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Ricardo Rojas-Echenique ’17


Hometown: Portland, Oregon

Who I was when I got to Reed: I played bass in a high school band called Murray—after Bill Murray—and spent a lot of time thinking about questions I didn’t have the tools or experience to answer.

A concept that blew my mind: Math is about finding new truths. Starting from simple axioms, a whole world of meaningful and often surprising ideas can be discovered and proven unequivocally. Even more mind blowing, it often happens in math that when a new theorem is conjectured, the mathematical technology ultimately used to prove the theorem takes decades or even centuries to develop!

Favorite class: Number Theory was my favorite class in terms of personal growth, but in terms of actual material, that would be Galois theory with Prof. Irena Swanson ’87 [mathematics 2005–].

Cool stuff: I played in a ’90s-inspired rock band called Dog Thieves, studied abroad at the Budapest Semester in Mathematics, went to the Mathematical Sciences Research Institute in Berkeley, had a lot of fun working in the math tutoring center, and worked for the Conservation Corps making trails.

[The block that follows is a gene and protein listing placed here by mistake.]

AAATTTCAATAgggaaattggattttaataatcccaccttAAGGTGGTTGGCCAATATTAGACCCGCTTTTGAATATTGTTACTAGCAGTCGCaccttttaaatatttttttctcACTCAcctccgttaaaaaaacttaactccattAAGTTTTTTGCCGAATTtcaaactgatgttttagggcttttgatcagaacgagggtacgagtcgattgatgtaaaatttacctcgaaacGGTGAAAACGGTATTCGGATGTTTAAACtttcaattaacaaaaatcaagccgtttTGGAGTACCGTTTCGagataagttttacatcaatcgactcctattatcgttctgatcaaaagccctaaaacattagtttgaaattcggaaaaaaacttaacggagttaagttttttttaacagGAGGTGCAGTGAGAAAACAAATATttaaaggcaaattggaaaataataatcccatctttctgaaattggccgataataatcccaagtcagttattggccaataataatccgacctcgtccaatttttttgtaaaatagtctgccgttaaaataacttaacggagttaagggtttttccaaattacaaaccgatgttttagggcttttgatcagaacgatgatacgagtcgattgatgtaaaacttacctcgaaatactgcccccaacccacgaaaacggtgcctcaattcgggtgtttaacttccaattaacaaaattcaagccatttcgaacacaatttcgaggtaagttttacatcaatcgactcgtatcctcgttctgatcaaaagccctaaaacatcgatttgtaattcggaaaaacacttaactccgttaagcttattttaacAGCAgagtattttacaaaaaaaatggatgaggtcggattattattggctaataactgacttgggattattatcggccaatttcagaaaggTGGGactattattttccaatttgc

How Reed changed me: Reed taught me to think more carefully and how to express good intuition clearly. I also got a lot clearer picture of what I valued.

Adviser: Prof. John Lind ’06 [mathematics 2016–]

Thesis: “The Dress Map over Local Fields”

What it’s about: The Dress map is a function taking separable field extensions to their trace forms. I’m trying to give a generating set of relations for the kernel of this map in the case where the base field is p-adic.

What it’s really about: Trying to make a really abstract thing slightly more concrete.  

What’s next: Studying math at Paris 13 University on a master’s fellowship, then a PhD in math or computer science.

Word to prospies: If you have the passion, Reed professors are definitely going to help you out. 

Financial aid and awards: A bunch of financial aid, including the Victor and Edna Chittick Scholarship, made going to Reed possible. I was also an NSF STEM Scholar.

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